Even when a story is a series, each part should stand alone sufficiently enough to leave readers feeling satisfied, yet yearning for more. And yes, this is a delicate balance. To learn how to do it right – so that you don’t alienate readers – read series by successful authors in your genre. How do they do it? What do you love/hate about it? What lessons can you learn from them to incorporate in your story(ies)?

(i) Get a second opinion

You don’t have to let a professional writer or a university professor critique your plot. A friend or neighbor can be a perfectly suitable person. This is because ordinary people will make up the majority of your reading audience.

Also, beta readers are another great option. You can find many of them in reading groups on social media, eg, Facebook. In fact, many Facebook groups are devoted to beta readers.

Whatever feedback you get, take it seriously and with as much objectivity as you can, especially the “negative” feedback. In fact, this is the feedback that is most helpful. “

Think about it – what can you do with feedback like, “I loved it!” There’s nothing for you to do; to improve. But, feedback like, “It seems like the story would drag here, which made me lose interest. Put in some action; that’ll make me wonder what’s going to happen next.” Now this is feedback you can work with because it helps you to help advance your plot and perhaps tell a better story than the one you had in mind.

(ii) Know when to restart

Sometimes the most painless thing you can do is start over. While this may throw off your writing/publishing schedule, it can also give you a better perspective on the mistakes that lead you to this point. For example, you may be able to see lingering plot elements that made the story drag, and illogical plot sequences that led to potential writing bottlenecks.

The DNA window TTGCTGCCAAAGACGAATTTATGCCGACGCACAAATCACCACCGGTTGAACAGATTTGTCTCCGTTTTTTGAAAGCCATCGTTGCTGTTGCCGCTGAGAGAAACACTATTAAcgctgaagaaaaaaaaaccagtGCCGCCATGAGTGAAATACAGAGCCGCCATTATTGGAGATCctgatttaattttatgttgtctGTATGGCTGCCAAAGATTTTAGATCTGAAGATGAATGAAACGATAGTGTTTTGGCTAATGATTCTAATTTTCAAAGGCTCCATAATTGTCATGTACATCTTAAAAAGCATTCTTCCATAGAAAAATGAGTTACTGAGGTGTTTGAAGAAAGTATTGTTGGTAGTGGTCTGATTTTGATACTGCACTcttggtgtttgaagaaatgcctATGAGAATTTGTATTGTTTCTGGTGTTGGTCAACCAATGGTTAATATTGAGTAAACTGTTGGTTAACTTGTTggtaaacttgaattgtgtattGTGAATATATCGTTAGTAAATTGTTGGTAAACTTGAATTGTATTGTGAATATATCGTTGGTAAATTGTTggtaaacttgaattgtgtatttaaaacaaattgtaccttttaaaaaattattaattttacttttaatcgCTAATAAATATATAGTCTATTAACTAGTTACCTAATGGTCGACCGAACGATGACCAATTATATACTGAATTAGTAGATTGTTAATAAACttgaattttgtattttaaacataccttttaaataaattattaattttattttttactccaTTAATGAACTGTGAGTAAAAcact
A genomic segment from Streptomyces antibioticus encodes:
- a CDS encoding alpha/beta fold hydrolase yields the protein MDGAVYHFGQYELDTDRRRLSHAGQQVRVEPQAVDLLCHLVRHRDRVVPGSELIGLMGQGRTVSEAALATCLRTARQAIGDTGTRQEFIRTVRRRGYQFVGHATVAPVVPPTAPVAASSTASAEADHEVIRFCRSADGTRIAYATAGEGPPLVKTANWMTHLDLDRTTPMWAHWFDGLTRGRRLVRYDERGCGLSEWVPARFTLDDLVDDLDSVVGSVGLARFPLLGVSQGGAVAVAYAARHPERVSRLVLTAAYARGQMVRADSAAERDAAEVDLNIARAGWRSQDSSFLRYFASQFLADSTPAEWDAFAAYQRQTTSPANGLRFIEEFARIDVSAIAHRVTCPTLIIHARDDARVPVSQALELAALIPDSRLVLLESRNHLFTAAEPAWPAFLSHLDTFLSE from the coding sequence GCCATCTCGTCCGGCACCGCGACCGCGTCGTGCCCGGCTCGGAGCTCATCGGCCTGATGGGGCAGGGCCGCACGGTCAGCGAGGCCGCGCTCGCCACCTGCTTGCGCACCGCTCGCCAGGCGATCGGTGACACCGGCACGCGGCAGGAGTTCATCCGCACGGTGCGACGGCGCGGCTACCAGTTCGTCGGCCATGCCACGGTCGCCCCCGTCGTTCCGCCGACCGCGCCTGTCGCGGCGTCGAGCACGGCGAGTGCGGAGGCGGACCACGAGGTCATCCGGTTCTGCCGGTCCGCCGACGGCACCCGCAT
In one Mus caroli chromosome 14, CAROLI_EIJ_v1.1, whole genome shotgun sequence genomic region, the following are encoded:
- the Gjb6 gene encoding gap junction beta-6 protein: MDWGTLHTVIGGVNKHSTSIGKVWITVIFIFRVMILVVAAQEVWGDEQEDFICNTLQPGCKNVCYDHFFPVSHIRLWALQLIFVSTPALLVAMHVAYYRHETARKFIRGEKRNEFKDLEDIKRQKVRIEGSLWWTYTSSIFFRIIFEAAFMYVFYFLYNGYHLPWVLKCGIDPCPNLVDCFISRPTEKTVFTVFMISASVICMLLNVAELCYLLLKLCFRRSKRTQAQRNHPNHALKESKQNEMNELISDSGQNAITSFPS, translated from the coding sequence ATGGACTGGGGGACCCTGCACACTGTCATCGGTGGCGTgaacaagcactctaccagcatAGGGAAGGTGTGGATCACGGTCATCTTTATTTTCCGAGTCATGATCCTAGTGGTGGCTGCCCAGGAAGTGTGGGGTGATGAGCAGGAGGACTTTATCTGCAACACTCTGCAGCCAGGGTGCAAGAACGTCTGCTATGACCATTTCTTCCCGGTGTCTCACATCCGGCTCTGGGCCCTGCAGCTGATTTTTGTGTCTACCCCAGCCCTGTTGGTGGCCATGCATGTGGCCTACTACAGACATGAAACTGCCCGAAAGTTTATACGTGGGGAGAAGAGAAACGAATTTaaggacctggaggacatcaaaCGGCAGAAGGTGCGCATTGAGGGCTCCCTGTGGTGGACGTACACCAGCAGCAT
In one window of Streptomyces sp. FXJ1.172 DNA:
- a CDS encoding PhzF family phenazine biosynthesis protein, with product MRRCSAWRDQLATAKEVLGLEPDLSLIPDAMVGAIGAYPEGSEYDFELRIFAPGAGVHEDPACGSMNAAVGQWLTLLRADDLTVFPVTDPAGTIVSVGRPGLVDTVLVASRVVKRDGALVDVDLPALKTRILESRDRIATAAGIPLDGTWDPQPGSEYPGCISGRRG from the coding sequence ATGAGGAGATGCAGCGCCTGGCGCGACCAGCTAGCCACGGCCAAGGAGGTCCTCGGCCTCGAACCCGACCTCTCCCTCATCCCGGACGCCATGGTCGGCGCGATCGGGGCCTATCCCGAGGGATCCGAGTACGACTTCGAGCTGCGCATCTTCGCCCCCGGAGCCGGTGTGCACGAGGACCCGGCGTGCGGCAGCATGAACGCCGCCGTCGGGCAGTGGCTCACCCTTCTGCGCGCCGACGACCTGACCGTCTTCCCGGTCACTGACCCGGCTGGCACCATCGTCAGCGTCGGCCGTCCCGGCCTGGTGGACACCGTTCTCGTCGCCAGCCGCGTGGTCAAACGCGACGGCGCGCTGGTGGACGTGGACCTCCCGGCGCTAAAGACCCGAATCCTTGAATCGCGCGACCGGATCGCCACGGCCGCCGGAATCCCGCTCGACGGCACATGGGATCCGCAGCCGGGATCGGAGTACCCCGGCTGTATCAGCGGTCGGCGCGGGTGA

When looked at like this, starting from scratch is far from the worst thing that can happen since you won’t exactly be starting from the beginning. You’ll simply be perfecting the first version of your plot.  So having the courage to “start over” will make you a much better writer because you’ll develop the patience and energy it takes to perfect your plot, which will make for a more cohesive and enjoyable story.

(iii) Remember  your “why”

If you feel like your outlined plot is going nowhere, remember why you wanted to tell this story in the first place. What about it resonated with you as a writer that made you go, “Yes, this is a story I need to write.” Sometimes going back to basics like this is necessary to get in touch with your motivation as a writer – your motivation for telling this particular story at this particular time.


Many successful writers take years to write a single novel — and it shows in their quality of their work. Although length of writing time isn’t a criteria for telling a good story; if you’re having trouble formulating your plot, maybe, just maybe, it’s not time for this story.  There’s nothing wrong with that. There are plenty of other stories to tell.

Get busy plotting one of those.

Your Plot-Writing Process

Do you create a plot before writing a story? Why? Why not? Feel free to share in the comments section below.

About the Author: Luisa Brenton is an educational writer who has over 4 years’ experience in marketing. Her mission is to help people find their way to a balanced lifestyle and cope with everyday assignments successfully. You can find her on Facebook and Twitter.